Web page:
The role of a Myotherapist
Myotherapy is a form of physical therapy which focuses on the assessment, treatment and rehabilitation of soft tissue dysfunction, injury and disorders affecting activity and mobility. There is an emphasis on treating the bodies soft tissue framework which includes muscle, tendons, ligaments and fascia.
Symptoms associated with Soft Tissue Dysfunction
Pain that is located within muscle tissue or muscle fascia is called myofascial pain.
Symptoms can include:
- deep and constant aching
- muscle tightness
- sore spots in the muscle (myofascial trigger points)
- reduced joint mobility
- stiff joints
- recurrent tingling, prickling or ‘pins and needles’ sensation.
Luca strives to find the most comfortable yet effective treatment method for the individual.
- Massage techniques
- Dry Needling
- Functional Cupping
- Rock Taping
- Education regarding exercise therapy, postural advice and pain management
Myotherapy can treat a range of disorders
- Headache / Migraine
- Neck pain & stiffness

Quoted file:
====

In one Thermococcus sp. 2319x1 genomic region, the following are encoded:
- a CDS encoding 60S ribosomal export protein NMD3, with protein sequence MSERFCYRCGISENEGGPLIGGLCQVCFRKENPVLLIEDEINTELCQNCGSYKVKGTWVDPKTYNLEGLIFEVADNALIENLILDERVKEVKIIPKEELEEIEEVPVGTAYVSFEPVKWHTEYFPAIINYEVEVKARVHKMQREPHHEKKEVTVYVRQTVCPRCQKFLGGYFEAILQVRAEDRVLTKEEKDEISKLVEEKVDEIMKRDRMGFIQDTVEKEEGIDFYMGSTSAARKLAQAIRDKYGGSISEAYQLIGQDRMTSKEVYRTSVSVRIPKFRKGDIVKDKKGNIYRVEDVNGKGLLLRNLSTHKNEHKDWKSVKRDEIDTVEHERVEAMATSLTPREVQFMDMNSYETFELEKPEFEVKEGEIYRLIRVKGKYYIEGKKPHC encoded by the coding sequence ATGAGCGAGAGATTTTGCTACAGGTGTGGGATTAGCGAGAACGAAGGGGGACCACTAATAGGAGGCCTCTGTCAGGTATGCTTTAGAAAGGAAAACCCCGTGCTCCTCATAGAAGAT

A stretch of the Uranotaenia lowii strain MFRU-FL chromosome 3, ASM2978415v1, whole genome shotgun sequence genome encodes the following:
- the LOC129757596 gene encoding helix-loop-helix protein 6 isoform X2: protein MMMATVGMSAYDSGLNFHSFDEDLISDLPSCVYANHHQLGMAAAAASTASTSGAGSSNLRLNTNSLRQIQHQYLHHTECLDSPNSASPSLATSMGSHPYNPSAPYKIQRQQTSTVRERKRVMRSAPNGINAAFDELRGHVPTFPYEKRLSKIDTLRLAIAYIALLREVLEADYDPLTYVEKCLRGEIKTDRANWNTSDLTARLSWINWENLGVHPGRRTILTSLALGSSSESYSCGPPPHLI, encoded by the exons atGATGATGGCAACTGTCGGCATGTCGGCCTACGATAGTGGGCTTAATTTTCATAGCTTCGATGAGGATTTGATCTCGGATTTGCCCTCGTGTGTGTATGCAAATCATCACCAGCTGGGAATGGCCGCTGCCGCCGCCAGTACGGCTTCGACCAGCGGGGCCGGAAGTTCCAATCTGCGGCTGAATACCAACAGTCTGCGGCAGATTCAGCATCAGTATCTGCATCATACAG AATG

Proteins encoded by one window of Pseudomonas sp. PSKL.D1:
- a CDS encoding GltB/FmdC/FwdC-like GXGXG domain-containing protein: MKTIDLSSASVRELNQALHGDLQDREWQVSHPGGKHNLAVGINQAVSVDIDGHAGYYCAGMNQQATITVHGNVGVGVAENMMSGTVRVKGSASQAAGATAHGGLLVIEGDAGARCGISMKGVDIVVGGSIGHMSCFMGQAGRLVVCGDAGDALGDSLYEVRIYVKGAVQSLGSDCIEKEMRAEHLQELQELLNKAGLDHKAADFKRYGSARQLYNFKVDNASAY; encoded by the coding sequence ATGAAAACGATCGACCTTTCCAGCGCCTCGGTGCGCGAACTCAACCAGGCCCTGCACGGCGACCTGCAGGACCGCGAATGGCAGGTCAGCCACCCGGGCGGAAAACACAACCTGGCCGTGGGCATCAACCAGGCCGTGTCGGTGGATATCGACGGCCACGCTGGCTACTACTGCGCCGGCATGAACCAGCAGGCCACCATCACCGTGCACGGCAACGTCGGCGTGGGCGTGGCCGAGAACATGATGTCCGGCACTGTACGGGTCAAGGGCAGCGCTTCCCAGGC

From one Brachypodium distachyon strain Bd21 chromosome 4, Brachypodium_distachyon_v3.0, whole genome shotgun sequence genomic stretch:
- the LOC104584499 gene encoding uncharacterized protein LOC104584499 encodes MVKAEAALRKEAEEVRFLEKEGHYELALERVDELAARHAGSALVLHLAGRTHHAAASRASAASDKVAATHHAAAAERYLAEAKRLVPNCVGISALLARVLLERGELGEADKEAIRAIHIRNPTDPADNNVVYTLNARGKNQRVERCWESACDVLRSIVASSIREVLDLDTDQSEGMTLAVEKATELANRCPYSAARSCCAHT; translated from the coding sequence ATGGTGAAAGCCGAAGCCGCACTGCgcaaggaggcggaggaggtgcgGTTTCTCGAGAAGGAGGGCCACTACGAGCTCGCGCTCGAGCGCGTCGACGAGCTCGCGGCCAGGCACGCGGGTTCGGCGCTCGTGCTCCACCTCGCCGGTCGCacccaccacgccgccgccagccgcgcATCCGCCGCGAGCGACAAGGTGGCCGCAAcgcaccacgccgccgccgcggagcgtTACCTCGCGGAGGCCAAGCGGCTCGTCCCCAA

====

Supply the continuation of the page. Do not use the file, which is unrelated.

- Back pain & stiffness
- Shoulder Pain
- Elbow Pain
- Hand / Wrist pain
- Hip Pain
- Knee Pain
- Shin Splints
- Calf or Achilles Tendon pain
- Foot Pain
- Sports Injuries
- Occupational Injuries
What to expect on your first myotherapy appointment?
You’ll be greeted with a warm welcome, then asked to fill out the customary ‘patient information form’, that comprises of your personal details, your health history, followed by information related to why you are visiting e.g. headache, neck pain or low back pain etc.
Once completed, you will be taken through to the treatment room. Your information is then reviewed. A physical examination is performed combining palpatory, range of motion and orthopedic procedures.
You’ll be provided with an explanation and diagnosis regarding your specific complaint / problem. A customized treatment & management plan can then be presented. Information regarding treatment techniques, frequency of visits, your specific health goals and treatment alternatives are also discussed.
If it appears that myotherapy care is a good option, then treatment can be provided immediately. All treatments vary, but a typical treatment will incorporate some form of massage technique, stretching, dry needling or cupping. Home based advice is provided that considers postural, exercise or ergonomic considerations. If myotherapy is not recommended, then an alternative option will be provided.